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Year: 2012  Vol. 16   Num. 3  - July/Sept
DOI: 10.7162/S1809-97772012000300019
Case Report
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Extramedullary plasmacytoma of the larynx
José Antônio Pinto1, Thiago Branco Sônego2, Marina Spadari Artico2, Carolina de Farias Aires Leal2, Silvana Bellotto3
Key words:
plasmocytoma, larynx, laryngeal diseases.

Introduction: The extramedullary plasmocytoma is one of the localized forms of malignancy of the plasma cells, which has multiple myeloma main diagnosis. Its main site to the head and neck, but with a rare presentation in the larynx. Objective: To describe a case of extramedullary plasmocytoma of the larynx, with literature review. Case Report: Patient female, 49, referring to intermittent dysphonia for 01 years with progressive worsening associated with vocal fatigue and vocal effort, with reddish lesion, smooth edges fold left ventricular endoscopy. Being subjected to excisional biopsy diagnosed with extramedullary histopathological plasmocytoma. Conclusion: Extramedullary Plasmocytoma must be considered in the differential diagnosis of rare tumors of the larynx. It is essential after the diagnosis of multiple myeloma research and a "follow up" appropriate.


The extramedullary plasmocytoma is a malignancy of the plasma cells, which together with the solitary plasmocytoma bone sum less than 10% of this condition located, which has multiple myeloma (MM) as the main diagnosis.

MM is the systemic form of the disease, and cancer is a B lymphocyte is characterized by proliferation of malignant plasma cells and production of monoclonal immunoglobulin. Its incidence among hematological malignancies ranges from 10 to 15%, with increased frequency in men by a ratio of 1.6:1, being more prevalent in the sixth decade of life. The extramedullary plasmocytoma (EMP), one of the localized forms, is a neoplastic proliferation of monoclonal plasma cells. In contradiction to other forms, the tumor may be confined to their place of origin in 80% to 90% are located in the head and neck, most commonly in the sub epithelial tissue of the upper aerodigestive tract. It is estimated incidence 4-5% in the nasal cavity, paranasal sinuses and nasopharynx (1.2).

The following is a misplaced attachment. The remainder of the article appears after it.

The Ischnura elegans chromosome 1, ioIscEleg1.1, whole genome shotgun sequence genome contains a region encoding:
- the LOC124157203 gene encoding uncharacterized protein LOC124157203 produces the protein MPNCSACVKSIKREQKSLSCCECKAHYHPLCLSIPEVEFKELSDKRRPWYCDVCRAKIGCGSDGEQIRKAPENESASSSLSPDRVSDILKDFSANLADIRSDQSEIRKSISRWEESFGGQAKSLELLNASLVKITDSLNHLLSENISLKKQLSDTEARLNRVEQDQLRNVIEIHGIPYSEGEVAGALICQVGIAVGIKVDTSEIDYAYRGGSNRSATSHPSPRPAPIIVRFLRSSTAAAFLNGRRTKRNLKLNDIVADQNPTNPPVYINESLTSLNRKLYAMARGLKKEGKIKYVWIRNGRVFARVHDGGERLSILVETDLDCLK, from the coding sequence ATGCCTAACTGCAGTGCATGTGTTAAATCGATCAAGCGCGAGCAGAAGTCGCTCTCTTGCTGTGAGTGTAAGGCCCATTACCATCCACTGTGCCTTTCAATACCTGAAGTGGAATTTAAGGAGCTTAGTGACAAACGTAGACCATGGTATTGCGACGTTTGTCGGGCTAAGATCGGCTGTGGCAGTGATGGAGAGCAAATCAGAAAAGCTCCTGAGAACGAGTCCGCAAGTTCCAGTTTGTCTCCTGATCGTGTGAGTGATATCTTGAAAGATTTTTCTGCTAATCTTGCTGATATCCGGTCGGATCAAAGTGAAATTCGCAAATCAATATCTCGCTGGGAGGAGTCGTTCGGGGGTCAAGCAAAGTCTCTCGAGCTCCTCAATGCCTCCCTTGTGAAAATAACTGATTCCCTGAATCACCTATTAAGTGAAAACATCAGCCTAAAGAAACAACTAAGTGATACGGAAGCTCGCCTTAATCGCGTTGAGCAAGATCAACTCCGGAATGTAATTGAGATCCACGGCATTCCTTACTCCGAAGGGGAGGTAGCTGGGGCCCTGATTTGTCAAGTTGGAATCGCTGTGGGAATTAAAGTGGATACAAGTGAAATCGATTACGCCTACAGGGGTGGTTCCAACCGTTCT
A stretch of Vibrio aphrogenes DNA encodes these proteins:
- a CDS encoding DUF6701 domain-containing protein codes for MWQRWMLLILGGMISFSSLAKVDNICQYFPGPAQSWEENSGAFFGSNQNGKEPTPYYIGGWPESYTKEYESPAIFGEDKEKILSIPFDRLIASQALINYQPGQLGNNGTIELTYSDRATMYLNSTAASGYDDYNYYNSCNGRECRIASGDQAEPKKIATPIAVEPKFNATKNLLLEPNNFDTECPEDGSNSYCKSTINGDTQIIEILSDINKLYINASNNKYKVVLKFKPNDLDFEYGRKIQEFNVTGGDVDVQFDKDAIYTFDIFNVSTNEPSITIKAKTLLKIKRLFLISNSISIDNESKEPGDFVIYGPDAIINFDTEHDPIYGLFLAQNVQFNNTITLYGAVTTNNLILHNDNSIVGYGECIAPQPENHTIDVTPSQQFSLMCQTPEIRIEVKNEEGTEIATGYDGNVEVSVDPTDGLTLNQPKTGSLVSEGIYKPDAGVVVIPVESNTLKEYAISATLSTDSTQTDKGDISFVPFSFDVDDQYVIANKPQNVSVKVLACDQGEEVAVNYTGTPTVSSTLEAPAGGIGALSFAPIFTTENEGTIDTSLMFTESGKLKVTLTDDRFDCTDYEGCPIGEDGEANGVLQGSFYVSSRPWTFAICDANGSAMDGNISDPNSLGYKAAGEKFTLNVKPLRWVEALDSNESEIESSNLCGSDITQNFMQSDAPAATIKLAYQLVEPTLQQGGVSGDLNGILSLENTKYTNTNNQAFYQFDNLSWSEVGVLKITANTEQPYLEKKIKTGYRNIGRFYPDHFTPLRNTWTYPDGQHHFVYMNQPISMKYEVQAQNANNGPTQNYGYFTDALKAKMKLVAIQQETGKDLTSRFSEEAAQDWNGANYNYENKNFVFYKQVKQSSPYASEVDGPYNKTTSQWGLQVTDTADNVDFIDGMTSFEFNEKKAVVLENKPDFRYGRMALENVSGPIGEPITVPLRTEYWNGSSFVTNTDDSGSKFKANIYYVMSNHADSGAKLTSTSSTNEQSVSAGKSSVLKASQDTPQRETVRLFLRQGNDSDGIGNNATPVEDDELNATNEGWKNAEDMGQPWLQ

The PEM of the larynx is a rare presentation of unknown etiology that accounts for 0.04 to 0.19% of malignant laryngeal neoplasias (3). The relationship between men and women is 3:1, primarily affecting patients over 50 years (4, 5, 6). and secondary symptoms are often local invasion of tumor mass (7), with only 10-20% with lymph node (2). Typically lesions are unique and independent, but may be the first evidence of multiple myeloma (6) and then progress 10-30% of the time for diagnosis (4).

The solitary bone plasmocytoma (PSO), otherwise located mainly affecting the pelvic and long bones of the extremities with solitary bone lesions and without spinal cord changes, the progression to the systemic form also occurs, but more frequently, up to 60% cases up to 10 years.